Prof. Viola Vogel of the University of Washington Center for Nanotechnology reported steps towards using motor proteins to transport objects in non-biological nanoscale environments.
The biological model for Prof. Vogel's work is protein transport in brain cells, where large numbers of proteins produced in the main body of the cell must be transported, usually as complexes or organelles containing many molecules, along the long axons of the nerve cell to where they are needed. Brain microtubules act as molecular rails along which a variety of motor proteins of the kinesin and dynein superfamilies [reviewed by N. Hirokawa, Science 279:519-526 (23Jan1998)] transport the protein cargoes. The goals of Dr. Vogel's adaptation of these molecular motors to non-biological environments are:
In the conventional non-biological environment, or motility assay, for these shuttles, the kinesin motor molecules are adsorbed to a surface and the microtubules are added, and movement is seen. However, there is no control over the direction of the movement because the microtubules are oriented randomly. Prof. Vogel's work explores using nanometer-scale surface topography to guide molecular motors.
Contoured surfaces are produced by shearing teflon across glass to give a glass surface covered with teflon containing parallel grooves of several to 30 nm in depth. When fluorescently labelled microtubules and kinesin are added to this surface,the microtubules move in a controlled fashion aligned with the grooves, although in both forward and backward directions. At the optimum ratio of kinesin to microtubules, most of the tubules are moving at a single constant velocity.
Detailed studies of the movement rule out some potential mechanisms to account for the guidance, but the details are still unclear. Current observations are consistent with preferential adsorption sites of the kinesin to the grooves such that at moderate concentrations of kinesin, the microtubules must likewise follow the teflon grooves.
Dr. Michael J. Heller of Nanogen described Nanogen's active DNA chip technology in which electric fields are use to address DNA, or µm-scale beads containing DNA molecules, to a specific 80-µm location on the chip (~109 DNA molecules per location). This technology is currently used in genomics research and DNA diagnostics, and Dr. Heller speculated that it could be used to build a hierarchy of structures from self-assembly on the molecular scale through nm- and µm-scale structures.
Dr. Wolfgang Fritzsche of the Institute of Physical High Technology, Jena, Germany, reported on characterizing nanowires made by covering microtubules (25-nm diameter protein assemblies) with a Ni coating to make 60- to 100-nm diameter metallized wires. These were attached to µm-scale electrodes by electron beam deposition of Au contacts and shown to conduct, although more like semiconductors than like metallic wires. The metallization process produces variable thickness of the metal layer and also warps the microtubules so that they are no longer straight. For details:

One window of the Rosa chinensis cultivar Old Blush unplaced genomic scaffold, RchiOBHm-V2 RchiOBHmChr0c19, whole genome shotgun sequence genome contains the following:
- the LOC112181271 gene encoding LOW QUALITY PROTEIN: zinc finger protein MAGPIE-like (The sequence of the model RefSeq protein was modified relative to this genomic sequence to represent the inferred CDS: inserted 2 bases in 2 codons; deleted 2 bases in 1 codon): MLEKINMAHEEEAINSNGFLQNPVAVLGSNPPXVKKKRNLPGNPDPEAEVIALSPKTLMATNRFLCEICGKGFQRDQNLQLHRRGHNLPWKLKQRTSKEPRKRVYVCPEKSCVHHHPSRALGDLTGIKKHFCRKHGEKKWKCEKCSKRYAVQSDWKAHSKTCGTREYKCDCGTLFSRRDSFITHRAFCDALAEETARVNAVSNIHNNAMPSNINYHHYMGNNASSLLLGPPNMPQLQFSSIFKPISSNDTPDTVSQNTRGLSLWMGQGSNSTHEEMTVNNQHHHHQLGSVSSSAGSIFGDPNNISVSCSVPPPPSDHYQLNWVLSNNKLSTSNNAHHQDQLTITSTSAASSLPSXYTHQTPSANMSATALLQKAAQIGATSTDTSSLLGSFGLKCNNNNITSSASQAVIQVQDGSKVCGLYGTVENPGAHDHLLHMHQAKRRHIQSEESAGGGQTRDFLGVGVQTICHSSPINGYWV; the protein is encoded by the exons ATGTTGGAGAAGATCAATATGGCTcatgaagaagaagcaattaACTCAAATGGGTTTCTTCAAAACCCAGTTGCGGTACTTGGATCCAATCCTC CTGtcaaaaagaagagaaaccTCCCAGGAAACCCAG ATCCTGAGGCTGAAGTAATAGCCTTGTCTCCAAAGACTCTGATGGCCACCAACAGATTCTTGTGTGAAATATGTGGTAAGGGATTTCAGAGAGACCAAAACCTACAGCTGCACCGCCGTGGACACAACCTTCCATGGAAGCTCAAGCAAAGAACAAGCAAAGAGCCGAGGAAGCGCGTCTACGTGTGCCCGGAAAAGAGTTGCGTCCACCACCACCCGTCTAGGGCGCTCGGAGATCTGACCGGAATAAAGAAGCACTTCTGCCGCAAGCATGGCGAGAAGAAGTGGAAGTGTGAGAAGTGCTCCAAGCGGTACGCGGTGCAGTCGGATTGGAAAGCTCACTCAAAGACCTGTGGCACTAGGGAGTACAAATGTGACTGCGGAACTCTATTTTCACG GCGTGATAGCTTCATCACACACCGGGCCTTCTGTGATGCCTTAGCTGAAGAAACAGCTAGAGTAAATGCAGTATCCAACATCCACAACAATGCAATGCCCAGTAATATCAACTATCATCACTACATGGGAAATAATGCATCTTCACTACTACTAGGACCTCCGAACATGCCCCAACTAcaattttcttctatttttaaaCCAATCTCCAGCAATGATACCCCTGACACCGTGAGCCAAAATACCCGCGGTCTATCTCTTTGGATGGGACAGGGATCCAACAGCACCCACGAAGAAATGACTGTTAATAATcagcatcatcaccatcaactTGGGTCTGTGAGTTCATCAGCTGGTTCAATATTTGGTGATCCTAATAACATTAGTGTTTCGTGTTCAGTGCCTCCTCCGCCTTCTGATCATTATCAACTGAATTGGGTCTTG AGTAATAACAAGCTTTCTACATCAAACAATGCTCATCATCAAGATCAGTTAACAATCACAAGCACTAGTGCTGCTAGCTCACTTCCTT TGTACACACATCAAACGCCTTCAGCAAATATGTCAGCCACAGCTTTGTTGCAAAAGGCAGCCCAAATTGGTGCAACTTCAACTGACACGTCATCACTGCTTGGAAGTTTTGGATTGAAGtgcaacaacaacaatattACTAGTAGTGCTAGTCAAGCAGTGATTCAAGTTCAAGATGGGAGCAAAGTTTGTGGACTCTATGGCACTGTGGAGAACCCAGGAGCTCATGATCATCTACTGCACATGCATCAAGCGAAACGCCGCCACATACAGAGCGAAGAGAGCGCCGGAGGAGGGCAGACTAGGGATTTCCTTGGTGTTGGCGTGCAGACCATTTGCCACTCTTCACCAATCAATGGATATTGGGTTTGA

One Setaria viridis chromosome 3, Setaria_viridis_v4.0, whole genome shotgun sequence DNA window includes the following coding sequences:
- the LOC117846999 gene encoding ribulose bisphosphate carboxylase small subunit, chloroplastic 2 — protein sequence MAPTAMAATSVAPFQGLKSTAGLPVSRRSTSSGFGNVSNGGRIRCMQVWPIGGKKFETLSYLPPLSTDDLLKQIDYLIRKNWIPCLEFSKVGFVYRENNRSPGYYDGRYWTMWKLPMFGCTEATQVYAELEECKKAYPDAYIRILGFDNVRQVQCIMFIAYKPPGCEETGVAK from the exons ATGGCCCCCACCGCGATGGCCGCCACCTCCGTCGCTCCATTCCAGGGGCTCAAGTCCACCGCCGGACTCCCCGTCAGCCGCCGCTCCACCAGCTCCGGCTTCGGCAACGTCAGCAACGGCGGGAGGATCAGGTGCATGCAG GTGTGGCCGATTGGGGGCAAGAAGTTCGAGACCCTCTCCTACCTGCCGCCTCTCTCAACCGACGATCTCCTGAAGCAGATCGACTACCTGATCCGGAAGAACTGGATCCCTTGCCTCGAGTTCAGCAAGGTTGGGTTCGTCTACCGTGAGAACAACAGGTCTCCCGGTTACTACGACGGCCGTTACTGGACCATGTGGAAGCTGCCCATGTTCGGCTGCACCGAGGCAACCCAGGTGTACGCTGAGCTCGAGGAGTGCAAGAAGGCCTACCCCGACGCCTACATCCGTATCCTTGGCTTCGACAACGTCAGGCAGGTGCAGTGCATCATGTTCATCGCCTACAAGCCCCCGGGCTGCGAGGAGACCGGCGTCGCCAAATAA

Dr. Mark Akeson (of UC Santa Cruz) gave a talk on examining individual RNA or DNA strands by passing them a nanometer-scale pore.
The detection mechanism that Akeson and co-workers used was a large change in the ionic conduction through an ion channel when a nucleic acid base was present. They used alpha-hemolysin as their pore. This protein forms a heptameric conducting pore 2.6 nm in diameter when embedded in a lipid bilayer. An open pore conducts ~120 pA in 1M KCl with 120 mV across it. As individual bases thread through the pore, the current drops by 80-90% as each base passes through.
The alpha-hemolysin ion channel is particularly well suited to these experiments. It has a funnel shaped aperture that captures DNA or RNA strands efficiently. It has a good chemical environment at the narrowest point in the pore.
It was shown that strands really has passed through the pore, rather than only transiently blocking it from one side, by amplifying the strands that had threaded through with PCR. It was also shown that the pore could pass single stranded DNA, but not double stranded DNA, so the bases had to go through in single file.
In one experiment an adenine30cytosine70 oligomer was synthesized and put through the pore. The current drops for the two bases were sharply distinguishable. Adenine permitted 20 pA of residual current, while cytosine reduced the current to 5 pA. The numbers of bases of each type could be counted and compared with the number expected from the oligomer synthesized. The differences in residual current are thought to be due to differences in the sizes of the poly-A and poly-C helices. Additional detection mechanisms may be necessary to distinguish all 4 bases. Work is being done on transverse tunneling across a pore.
Up to 180,000 bases an hour can be threaded through the pore. This isn't diffusive transport. The transport rate depends on the voltage across the pore, and goes to zero below a certain voltage. Akeson mentioned the possibility of using a molecular motor to pull the DNA or RNA through the pore. Currently, the time taken for the strand to traverse the pore can be matched to the length of the strand, and the times taken for the poly-A and poly-C sections of a mixed strand can be matched to their lengths.
From Foresight Update 35, originally published 30 January 1999.